Texas: The Southern Baptists in Power

powers_1-100914.jpg
Magnum Photos
First Baptist Church, Waco, Texas, 1990; photograph by Hiroji Kubota

“Bible Belt” is a phrase coined by the writer H.L. Mencken, who placed it first among the inventions of which he was vainest, followed by “booboisie,” “smuthound,” and “Boobus americanus.” Together they declare what Mencken thought of the Bible-obsessed regions of the United States, and especially that region called the Old South—a swath of states stretching from the Atlantic to Texas. A map of the Bible Belt and a map of the Confederacy are pretty much the same, and the explanation is to be found in the unbending defense of slavery by Southern Baptists before the Civil War—something everybody in the Bible Belt knows but most ignore, dismiss, or deny.

In 1928, on his way to the Democratic convention held in Houston, Mencken and his friend Henry Hyde stopped off in Fort Worth to talk politics with the notorious Baptist preacher J. Frank Norris, who had twice been tried for serious crimes and twice acquitted—the first time, in 1912, for burning his own church, and the second time, in 1926, for shooting to death an unarmed man in Norris’s own church office. He claimed that the victim made “the hip pocket move” as if to reach for a gun, and the jury bought it. Norris was not only quick on the trigger in the Texas way, but was a man of violent opinion who had dominated Baptist church circles for years with his campaign against “that hell-born, Bible-destroying, deity-of-Christ-denying, German rationalism known as evolution.”

In 1925, hoping to satisfy Norris and end the argument, the Southern Baptist Convention (SBC) added a sentence to its basic declaration of faith—“Man was created by a special act of God, as recorded in Genesis.” To non-Baptists and non-Southerners this might look like a small ambiguous tweak, but it was the first time in nearly a century that Baptists had changed so much as a word in their basic document. Baptists like to say that they have no creed but the Bible, which means that nobody can tell Baptists what they have to believe. But in practice they mostly sign on to anything that makes it into the Baptist Faith and Message.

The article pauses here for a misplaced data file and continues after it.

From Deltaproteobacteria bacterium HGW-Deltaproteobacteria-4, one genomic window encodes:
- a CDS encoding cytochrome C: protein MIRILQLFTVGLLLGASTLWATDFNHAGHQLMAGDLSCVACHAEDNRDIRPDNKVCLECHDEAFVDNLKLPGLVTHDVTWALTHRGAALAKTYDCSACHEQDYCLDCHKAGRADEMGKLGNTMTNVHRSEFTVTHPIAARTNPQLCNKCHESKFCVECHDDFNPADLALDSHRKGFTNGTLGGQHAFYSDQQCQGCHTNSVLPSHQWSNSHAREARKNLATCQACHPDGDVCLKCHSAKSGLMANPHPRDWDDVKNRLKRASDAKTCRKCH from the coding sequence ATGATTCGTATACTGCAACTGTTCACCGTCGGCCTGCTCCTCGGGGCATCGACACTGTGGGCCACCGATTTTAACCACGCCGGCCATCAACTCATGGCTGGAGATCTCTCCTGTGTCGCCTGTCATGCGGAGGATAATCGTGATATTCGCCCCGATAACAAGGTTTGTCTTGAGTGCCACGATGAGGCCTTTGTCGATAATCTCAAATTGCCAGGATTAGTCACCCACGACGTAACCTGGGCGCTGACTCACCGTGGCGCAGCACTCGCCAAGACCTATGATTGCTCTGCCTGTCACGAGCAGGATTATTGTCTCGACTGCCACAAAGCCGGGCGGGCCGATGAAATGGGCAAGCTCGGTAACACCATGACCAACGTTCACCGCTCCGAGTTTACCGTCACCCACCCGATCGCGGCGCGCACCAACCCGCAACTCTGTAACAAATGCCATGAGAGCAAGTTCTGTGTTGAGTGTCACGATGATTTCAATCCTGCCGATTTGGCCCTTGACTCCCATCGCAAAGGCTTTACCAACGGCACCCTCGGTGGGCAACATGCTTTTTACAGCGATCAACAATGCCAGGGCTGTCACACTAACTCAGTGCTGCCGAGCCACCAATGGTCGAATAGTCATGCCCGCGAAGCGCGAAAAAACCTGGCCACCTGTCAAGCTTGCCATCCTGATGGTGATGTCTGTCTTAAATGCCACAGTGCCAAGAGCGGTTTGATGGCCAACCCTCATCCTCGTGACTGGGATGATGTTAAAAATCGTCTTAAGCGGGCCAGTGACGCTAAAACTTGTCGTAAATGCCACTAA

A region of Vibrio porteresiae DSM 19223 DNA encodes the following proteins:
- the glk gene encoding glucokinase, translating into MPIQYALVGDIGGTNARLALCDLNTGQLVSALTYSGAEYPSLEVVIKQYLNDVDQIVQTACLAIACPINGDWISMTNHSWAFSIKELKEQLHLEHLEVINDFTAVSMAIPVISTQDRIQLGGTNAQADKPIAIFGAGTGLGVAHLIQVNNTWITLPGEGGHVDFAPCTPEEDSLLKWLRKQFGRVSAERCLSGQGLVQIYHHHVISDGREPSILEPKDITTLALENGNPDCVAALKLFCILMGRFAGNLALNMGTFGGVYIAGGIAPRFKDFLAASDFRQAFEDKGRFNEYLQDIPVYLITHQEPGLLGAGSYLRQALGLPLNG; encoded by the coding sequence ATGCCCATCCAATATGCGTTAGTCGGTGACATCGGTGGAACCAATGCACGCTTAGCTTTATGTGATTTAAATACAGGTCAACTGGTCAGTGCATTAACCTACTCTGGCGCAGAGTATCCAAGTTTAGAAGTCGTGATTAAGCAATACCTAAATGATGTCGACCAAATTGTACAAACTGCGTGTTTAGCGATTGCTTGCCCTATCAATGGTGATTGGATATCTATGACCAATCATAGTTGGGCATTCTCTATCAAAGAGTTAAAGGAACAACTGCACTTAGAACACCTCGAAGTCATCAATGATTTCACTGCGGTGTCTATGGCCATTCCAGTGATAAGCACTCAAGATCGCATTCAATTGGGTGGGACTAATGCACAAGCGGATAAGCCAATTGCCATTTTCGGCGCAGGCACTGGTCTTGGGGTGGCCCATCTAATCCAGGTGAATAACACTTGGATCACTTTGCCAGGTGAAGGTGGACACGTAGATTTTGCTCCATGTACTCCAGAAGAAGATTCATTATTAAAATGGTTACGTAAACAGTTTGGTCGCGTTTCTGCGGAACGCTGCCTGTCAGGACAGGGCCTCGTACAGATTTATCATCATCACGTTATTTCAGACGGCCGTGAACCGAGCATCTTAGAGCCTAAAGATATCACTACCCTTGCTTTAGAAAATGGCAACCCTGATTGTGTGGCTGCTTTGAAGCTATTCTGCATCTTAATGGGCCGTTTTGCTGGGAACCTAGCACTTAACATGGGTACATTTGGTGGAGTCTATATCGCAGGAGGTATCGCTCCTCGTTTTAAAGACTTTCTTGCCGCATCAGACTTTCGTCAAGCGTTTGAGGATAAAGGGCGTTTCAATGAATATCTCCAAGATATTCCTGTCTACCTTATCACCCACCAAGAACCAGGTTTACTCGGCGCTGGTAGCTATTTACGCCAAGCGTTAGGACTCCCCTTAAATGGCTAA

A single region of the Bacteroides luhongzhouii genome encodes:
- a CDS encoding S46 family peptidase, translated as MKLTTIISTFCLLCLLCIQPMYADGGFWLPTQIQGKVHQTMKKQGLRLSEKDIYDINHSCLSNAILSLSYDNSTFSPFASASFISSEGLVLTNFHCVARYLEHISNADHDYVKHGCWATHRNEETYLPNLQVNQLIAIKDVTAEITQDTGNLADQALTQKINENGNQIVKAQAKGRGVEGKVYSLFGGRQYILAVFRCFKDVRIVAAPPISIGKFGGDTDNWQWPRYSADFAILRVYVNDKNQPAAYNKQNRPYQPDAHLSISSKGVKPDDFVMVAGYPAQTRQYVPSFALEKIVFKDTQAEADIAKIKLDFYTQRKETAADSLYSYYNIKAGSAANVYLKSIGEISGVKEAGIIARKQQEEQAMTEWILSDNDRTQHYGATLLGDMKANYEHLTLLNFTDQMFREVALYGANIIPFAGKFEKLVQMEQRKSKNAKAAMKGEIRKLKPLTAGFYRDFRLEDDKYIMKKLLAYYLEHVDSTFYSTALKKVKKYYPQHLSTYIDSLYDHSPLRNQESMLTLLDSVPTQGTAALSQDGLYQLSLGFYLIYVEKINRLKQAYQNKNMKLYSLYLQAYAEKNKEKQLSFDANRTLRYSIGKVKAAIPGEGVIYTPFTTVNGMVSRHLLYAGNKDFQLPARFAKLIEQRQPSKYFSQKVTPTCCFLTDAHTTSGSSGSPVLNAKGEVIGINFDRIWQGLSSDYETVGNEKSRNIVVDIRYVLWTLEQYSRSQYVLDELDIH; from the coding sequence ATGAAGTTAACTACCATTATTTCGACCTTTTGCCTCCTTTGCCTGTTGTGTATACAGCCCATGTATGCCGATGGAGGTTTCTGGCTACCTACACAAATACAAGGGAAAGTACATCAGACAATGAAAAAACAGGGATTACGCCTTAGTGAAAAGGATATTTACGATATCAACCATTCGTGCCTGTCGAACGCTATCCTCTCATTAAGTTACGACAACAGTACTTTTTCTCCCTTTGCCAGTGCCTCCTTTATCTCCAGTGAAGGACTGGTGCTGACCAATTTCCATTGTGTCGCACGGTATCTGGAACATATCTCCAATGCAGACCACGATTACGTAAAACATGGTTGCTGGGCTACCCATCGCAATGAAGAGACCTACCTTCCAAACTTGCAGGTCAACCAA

Next to evolutionists, Norris most disliked Catholics, and especially the governor of New York, Al Smith, who was about to be nominated for the presidency at the Democratic convention in Houston. Texas was part of the “solid South”; nobody in Texas or anywhere else believed that the Republican Herbert Hoover could carry Texas in the 1928 election, with the exception of Norris, described by Mencken as “a fellow of extraordinarily forbidding appearance and manner.” Norris told Mencken that Hoover would win in Texas by 250,000 votes. To Texas politicos a win by even one vote was unimaginable. In Houston a day or two later, Franklin Delano Roosevelt burst into loud…



This article is available to subscribers only.
Please choose from one of the options below to access this article:

Print Subscription — $79.95

Purchase a print subscription (20 issues per year) and also receive online access to all articles published within the last five years.

Online Subscription — $69.00

Purchase an Online Edition subscription and receive full access to all articles published by the Review since 1963.

One-Week Access — $4.99

Purchase a trial Online Edition subscription and receive unlimited access for one week to all the content on nybooks.com.

If you already have one of these subscriptions, please be sure you are logged in to your nybooks.com account. If you subscribe to the print edition, you may also need to link your web site account to your print subscription. Click here to link your account services.